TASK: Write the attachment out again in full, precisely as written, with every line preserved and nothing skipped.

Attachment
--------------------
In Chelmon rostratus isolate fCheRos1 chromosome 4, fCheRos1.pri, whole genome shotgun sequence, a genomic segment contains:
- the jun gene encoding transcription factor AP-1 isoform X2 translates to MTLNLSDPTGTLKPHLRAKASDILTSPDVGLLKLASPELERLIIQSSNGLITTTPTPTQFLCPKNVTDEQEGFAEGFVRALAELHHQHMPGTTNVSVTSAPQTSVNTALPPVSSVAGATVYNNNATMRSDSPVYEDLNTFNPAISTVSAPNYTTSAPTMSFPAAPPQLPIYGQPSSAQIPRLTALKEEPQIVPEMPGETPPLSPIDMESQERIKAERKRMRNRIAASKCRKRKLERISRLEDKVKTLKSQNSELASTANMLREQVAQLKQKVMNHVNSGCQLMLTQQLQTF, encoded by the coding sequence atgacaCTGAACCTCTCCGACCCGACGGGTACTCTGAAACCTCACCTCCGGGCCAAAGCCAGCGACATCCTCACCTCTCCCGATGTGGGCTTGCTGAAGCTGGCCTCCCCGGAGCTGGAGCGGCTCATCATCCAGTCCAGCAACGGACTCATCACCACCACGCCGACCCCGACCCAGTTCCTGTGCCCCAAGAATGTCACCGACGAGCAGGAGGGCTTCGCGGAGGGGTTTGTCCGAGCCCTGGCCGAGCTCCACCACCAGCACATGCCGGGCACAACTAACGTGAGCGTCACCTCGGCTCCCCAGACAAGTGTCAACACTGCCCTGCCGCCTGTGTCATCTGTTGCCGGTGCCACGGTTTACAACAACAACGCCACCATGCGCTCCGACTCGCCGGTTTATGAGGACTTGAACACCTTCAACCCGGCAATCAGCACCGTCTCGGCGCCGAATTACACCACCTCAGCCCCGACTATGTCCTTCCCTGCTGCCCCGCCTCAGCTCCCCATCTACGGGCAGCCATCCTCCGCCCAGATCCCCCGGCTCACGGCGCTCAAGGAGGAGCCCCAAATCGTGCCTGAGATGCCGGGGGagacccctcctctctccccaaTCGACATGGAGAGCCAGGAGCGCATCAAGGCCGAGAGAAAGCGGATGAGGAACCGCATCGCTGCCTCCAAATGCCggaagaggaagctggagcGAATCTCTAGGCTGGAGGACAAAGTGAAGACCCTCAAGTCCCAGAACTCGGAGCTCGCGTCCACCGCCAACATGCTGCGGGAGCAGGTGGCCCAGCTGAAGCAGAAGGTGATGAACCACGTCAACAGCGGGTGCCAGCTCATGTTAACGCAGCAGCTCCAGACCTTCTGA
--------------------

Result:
In Chelmon rostratus isolate fCheRos1 chromosome 4, fCheRos1.pri, whole genome shotgun sequence, a genomic segment contains:
- the jun gene encoding transcription factor AP-1 isoform X2 translates to MTLNLSDPTGTLKPHLRAKASDILTSPDVGLLKLASPELERLIIQSSNGLITTTPTPTQFLCPKNVTDEQEGFAEGFVRALAELHHQHMPGTTNVSVTSAPQTSVNTALPPVSSVAGATVYNNNATMRSDSPVYEDLNTFNPAISTVSAPNYTTSAPTMSFPAAPPQLPIYGQPSSAQIPRLTALKEEPQIVPEMPGETPPLSPIDMESQERIKAERKRMRNRIAASKCRKRKLERISRLEDKVKTLKSQNSELASTANMLREQVAQLKQKVMNHVNSGCQLMLTQQLQTF, encoded by the coding sequence atgacaCTGAACCTCTCCGACCCGACGGGTACTCTGAAACCTCACCTCCGGGCCAAAGCCAGCGACATCCTCACCTCTCCCGATGTGGGCTTGCTGAAGCTGGCCTCCCCGGAGCTGGAGCGGCTCATCATCCAGTCCAGCAACGGACTCATCACCACCACGCCGACCCCGACCCAGTTCCTGTGCCCCAAGAATGTCACCGACGAGCAGGAGGGCTTCGCGGAGGGGTTTGTCCGAGCCCTGGCCGAGCTCCACCACCAGCACATGCCGGGCACAACTAACGTGAGCGTCACCTCGGCTCCCCAGACAAGTGTCAACACTGCCCTGCCGCCTGTGTCATCTGTTGCCGGTGCCACGGTTTACAACAACAACGCCACCATGCGCTCCGACTCGCCGGTTTATGAGGACTTGAACACCTTCAACCCGGCAATCAGCACCGTCTCGGCGCCGAATTACACCACCTCAGCCCCGACTATGTCCTTCCCTGCTGCCCCGCCTCAGCTCCCCATCTACGGGCAGCCATCCTCCGCCCAGATCCCCCGGCTCACGGCGCTCAAGGAGGAGCCCCAAATCGTGCCTGAGATGCCGGGGGagacccctcctctctccccaaTCGACATGGAGAGCCAGGAGCGCATCAAGGCCGAGAGAAAGCGGATGAGGAACCGCATCGCTGCCTCCAAATGCCggaagaggaagctggagcGAATCTCTAGGCTGGAGGACAAAGTGAAGACCCTCAAGTCCCAGAACTCGGAGCTCGCGTCCACCGCCAACATGCTGCGGGAGCAGGTGGCCCAGCTGAAGCAGAAGGTGATGAACCACGTCAACAGCGGGTGCCAGCTCATGTTAACGCAGCAGCTCCAGACCTTCTGA